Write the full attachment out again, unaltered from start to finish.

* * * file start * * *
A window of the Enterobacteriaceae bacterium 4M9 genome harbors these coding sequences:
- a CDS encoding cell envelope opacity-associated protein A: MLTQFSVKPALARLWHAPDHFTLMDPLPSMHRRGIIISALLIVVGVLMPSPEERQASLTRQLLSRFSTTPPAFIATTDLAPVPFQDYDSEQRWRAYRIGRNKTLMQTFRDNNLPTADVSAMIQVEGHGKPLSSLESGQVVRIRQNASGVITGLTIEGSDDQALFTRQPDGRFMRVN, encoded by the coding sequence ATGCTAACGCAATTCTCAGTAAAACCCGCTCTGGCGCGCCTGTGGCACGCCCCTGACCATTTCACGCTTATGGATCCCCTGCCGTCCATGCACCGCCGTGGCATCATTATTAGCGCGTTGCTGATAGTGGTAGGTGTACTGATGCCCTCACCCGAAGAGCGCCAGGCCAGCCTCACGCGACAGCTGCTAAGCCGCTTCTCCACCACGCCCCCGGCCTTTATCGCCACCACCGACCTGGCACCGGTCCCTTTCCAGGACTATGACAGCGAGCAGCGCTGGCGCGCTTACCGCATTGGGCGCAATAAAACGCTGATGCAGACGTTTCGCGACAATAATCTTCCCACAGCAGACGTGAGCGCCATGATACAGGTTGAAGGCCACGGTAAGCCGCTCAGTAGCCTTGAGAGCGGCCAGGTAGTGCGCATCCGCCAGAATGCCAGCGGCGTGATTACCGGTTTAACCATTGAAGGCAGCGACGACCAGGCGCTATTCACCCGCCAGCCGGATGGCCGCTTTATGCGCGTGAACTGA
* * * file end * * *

A window of the Enterobacteriaceae bacterium 4M9 genome harbors these coding sequences:
- a CDS encoding cell envelope opacity-associated protein A: MLTQFSVKPALARLWHAPDHFTLMDPLPSMHRRGIIISALLIVVGVLMPSPEERQASLTRQLLSRFSTTPPAFIATTDLAPVPFQDYDSEQRWRAYRIGRNKTLMQTFRDNNLPTADVSAMIQVEGHGKPLSSLESGQVVRIRQNASGVITGLTIEGSDDQALFTRQPDGRFMRVN, encoded by the coding sequence ATGCTAACGCAATTCTCAGTAAAACCCGCTCTGGCGCGCCTGTGGCACGCCCCTGACCATTTCACGCTTATGGATCCCCTGCCGTCCATGCACCGCCGTGGCATCATTATTAGCGCGTTGCTGATAGTGGTAGGTGTACTGATGCCCTCACCCGAAGAGCGCCAGGCCAGCCTCACGCGACAGCTGCTAAGCCGCTTCTCCACCACGCCCCCGGCCTTTATCGCCACCACCGACCTGGCACCGGTCCCTTTCCAGGACTATGACAGCGAGCAGCGCTGGCGCGCTTACCGCATTGGGCGCAATAAAACGCTGATGCAGACGTTTCGCGACAATAATCTTCCCACAGCAGACGTGAGCGCCATGATACAGGTTGAAGGCCACGGTAAGCCGCTCAGTAGCCTTGAGAGCGGCCAGGTAGTGCGCATCCGCCAGAATGCCAGCGGCGTGATTACCGGTTTAACCATTGAAGGCAGCGACGACCAGGCGCTATTCACCCGCCAGCCGGATGGCCGCTTTATGCGCGTGAACTGA